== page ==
in whirlwind of a day, we spur of the moment decided to head to yellowstone as a family, it was my first time going in seven years (!!!) and thankfully my father in law convinced us that this would be the perfect day activity for our tiny band of travelers.
we all piled into my father in laws car, picked up some snacks & food for the rest of our meals that day and began our trip in the western most point of the park.
i was kinda kicking myself that we hadn’t made the trip sooner because there was sooooo much to see and definitely not enough time to see it. i am definitely not a “let’s run around and do paris in 24 hours and see how much we can see” kinda girl, and now i get that this isn’t paris, but you get the idea. it was actually, dare i say, fun to have a bit of a time crunch and get pushed out of my comfort zone and try something new.
here’s what we did in six hours at
lunch at gibbon river. definitely bring your own food and make sure to eat in the preferred picnic ares since they have bathrooms and places to throw away trash & recycle too. packing our own was a life saver and probably would be for you too if you end up being eternally hungry like myself. because there is so much in yellowstone and there’s lots of driving involved i pretty much just ate anytime my face wasn’t glued to my window in search of wildlife. over all it was a really peaceful place to pull off and grab a bite to eat. each picnic area is semi secluded, so you really just get to enjoy your company.
next up: mammoth hot springs
this was incredibly beautiful and incredibly busy. there were lots of people and i can only assume it was because we were there on a saturday right before school starts up again, but nonetheless it was worth it! we parked our car, headed up the trail and once we hit the various trails on the basin it started raining, like *really* raining and this time we did not have our umbrella 🙂 so we finished a stretch of path, and then brian ran ahead with ellis and grabbed the car. but the great thing about the rain was it temporarily scared off the other tourists, so for about 10 minutes or so we were the only people on the trail (!!!) it was pretty special and the views were beautiful. if i could have done this over again i would have brought gloves (i am not kidding it was cold) and maybe i would have made better friends with the couple who brough the rv so we had a place to seek shelter from the rain…
ah tourist stuff.
“patches or it didn’t happen.” is a crucial life motto when going to a national or state park. we did a quick bathroom break (i would rate them 8/10 for cleanliness) and then headed into the little village which is also head quarters for the park (i think?) and made a mad dash into the general store which had the best stickers, pens, patches, and every other bit of yellowstone memorabilia imagined.
onward: tower fall
this was a little jaunt from parking, not bad at all if you’re looking for a beautiful view and wanting minimal hiking. it was easy enough that our little one walked all the way back to the car — so that should tell you the difficultly level. once again this a busier part of the park since there is also a restroom and general store right in the same parking lot. definitely wait to snap that instagram worthy shot, i promise that the couple taking 30+ selfies with their DSLR will eventually move.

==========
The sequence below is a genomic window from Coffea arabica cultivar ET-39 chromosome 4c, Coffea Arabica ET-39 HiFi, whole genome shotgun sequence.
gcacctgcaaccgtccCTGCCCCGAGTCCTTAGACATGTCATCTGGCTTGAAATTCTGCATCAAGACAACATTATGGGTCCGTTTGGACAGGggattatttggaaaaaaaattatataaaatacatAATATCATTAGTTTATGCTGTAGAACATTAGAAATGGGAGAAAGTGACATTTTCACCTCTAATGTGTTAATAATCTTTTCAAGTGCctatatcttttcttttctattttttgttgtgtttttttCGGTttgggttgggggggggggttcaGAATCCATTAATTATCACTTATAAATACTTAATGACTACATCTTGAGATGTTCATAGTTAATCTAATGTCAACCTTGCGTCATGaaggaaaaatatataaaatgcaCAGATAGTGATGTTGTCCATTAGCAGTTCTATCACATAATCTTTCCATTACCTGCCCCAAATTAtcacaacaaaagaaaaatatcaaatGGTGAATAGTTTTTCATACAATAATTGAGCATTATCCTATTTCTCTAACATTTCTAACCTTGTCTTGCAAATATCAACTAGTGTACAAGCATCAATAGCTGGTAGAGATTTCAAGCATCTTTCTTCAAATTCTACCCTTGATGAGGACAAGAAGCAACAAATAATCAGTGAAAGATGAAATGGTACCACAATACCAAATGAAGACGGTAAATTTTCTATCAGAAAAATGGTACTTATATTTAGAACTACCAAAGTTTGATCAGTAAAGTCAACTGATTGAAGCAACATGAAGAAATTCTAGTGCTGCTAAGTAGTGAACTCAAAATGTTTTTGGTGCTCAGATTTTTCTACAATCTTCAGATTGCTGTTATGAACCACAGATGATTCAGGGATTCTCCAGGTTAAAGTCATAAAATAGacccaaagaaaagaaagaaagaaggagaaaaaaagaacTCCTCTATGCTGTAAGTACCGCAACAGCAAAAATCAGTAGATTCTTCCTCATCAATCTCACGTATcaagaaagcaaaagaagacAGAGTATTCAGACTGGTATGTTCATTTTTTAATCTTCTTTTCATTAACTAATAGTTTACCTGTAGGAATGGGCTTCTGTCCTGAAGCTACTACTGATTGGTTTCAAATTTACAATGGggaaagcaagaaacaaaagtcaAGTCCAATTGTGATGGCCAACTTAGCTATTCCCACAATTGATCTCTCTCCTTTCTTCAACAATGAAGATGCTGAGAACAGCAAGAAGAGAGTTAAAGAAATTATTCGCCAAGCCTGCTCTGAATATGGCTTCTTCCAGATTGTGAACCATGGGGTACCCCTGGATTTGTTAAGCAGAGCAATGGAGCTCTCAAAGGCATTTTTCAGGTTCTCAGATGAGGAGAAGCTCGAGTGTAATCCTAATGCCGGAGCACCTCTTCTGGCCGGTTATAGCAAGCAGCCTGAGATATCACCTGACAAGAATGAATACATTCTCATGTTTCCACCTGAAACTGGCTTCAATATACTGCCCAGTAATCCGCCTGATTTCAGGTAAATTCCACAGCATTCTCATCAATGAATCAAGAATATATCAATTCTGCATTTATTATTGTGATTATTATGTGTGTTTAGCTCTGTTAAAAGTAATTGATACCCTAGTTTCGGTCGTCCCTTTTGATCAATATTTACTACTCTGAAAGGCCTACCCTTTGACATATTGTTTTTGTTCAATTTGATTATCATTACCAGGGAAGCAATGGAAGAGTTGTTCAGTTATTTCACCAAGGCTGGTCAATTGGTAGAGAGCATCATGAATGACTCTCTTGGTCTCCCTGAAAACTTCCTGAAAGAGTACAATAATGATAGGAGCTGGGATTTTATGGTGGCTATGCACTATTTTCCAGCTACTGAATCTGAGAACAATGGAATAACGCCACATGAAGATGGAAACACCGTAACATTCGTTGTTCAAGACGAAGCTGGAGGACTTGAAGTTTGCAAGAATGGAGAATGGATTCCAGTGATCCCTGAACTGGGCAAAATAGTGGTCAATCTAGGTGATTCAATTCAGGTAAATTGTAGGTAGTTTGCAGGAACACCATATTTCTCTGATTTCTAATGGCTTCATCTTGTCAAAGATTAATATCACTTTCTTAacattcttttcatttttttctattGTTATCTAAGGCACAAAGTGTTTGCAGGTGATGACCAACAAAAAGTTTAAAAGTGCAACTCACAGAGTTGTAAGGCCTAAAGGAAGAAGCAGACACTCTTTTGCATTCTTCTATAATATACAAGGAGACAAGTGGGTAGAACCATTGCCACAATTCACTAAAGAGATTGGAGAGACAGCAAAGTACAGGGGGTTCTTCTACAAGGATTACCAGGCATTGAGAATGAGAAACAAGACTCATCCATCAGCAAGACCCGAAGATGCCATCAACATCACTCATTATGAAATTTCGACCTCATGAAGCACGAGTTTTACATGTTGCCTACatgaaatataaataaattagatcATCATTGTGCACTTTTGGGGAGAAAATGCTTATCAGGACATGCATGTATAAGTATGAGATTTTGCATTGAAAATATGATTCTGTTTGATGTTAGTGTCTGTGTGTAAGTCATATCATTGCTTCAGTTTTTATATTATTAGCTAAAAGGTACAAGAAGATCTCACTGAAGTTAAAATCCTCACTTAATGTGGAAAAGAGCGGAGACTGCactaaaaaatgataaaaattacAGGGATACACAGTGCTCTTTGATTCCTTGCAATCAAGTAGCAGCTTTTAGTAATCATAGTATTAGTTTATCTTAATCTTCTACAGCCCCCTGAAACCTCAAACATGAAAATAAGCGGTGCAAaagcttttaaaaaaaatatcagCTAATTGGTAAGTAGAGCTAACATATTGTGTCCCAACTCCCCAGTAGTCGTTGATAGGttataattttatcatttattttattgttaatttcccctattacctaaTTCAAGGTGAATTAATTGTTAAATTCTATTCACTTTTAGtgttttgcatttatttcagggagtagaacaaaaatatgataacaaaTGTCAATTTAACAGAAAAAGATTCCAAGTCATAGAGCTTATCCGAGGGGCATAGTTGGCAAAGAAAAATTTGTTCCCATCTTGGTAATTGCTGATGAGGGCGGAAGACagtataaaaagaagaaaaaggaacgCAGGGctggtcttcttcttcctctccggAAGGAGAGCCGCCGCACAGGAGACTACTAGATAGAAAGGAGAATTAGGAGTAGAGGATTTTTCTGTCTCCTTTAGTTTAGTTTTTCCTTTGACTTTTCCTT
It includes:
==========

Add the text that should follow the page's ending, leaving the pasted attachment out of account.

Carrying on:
wildlife sightings: tower-roosevelt.
this stretch of drive definitely had the most animal sightings during our entire drive. back when i visited yellowstone in 2011, we stayed in the eastern most parts of the park and i remember being in awe of the massive amount of wildlife. especially as the elk & buffalos traveled in herds. along the drive this time around we ended up stopping in various places because the views were just *that* breathtaking. we saw elk, one lonely buffalo, and also saw a baby black bear cub (!!!!!!!!!!!) and i swear it was the best thing ever and totally made the entire trip.
this was our most “dine n dash” little thing of the day, we literally pulled over, ran out of the car (like everybody else) to snap some photos of a baby elk (!!!) with it’s mama wandering along the river. it was beautiful! and the landscapes of course — you just can’t even beat them.
this was quiet the traffic jam, apparently on the tiniest stretch of road there is a field were elk were walking and a bear was also in the trees, we were probably in bumper to bumper traffic for about 45 minutes waiting for all the gawkers to pull over. once we reached the opening and we could see what was going on a ranger had pulled up and was trying to corral all the crazy humans in the wide open field trying to get that perfect shot of the bear 🙂 we just kept on driving and were rewarded with the most beautiful sunset ever right along the madison river.
my toddler friendly rating: 4/10
hahaha but really. ellis loved loved loved yellowstone, it was just hard because he still is in the jibber jabber stage and doesn’t understand what we’re saying all the time like “be careful, gysers are hot” 🙂 so he was in our ergobaby almost the entire time just to make sure he was safe. i was nervous having him run around on his own but i definitely think that older kids would love it there. also i think my experience with the park & our toddler would have been completely different had we been camping versus just doing a mad dash of a day trip.
it’s unbelievable to me that we still only saw a tiny fragment of what the park had to offer. it was an incredible experience, especially since yellowstone was america’s first national park and for me, that was really something special, monumental even. idaho has hidden gems everywhere, so i would say if you’re going to make the trip out for yellowstone you might as well see what else in the area. of course the national park is definitely a crowning jewel, but don’t let that be the reason why you overlook other beautiful parks and trails near by too.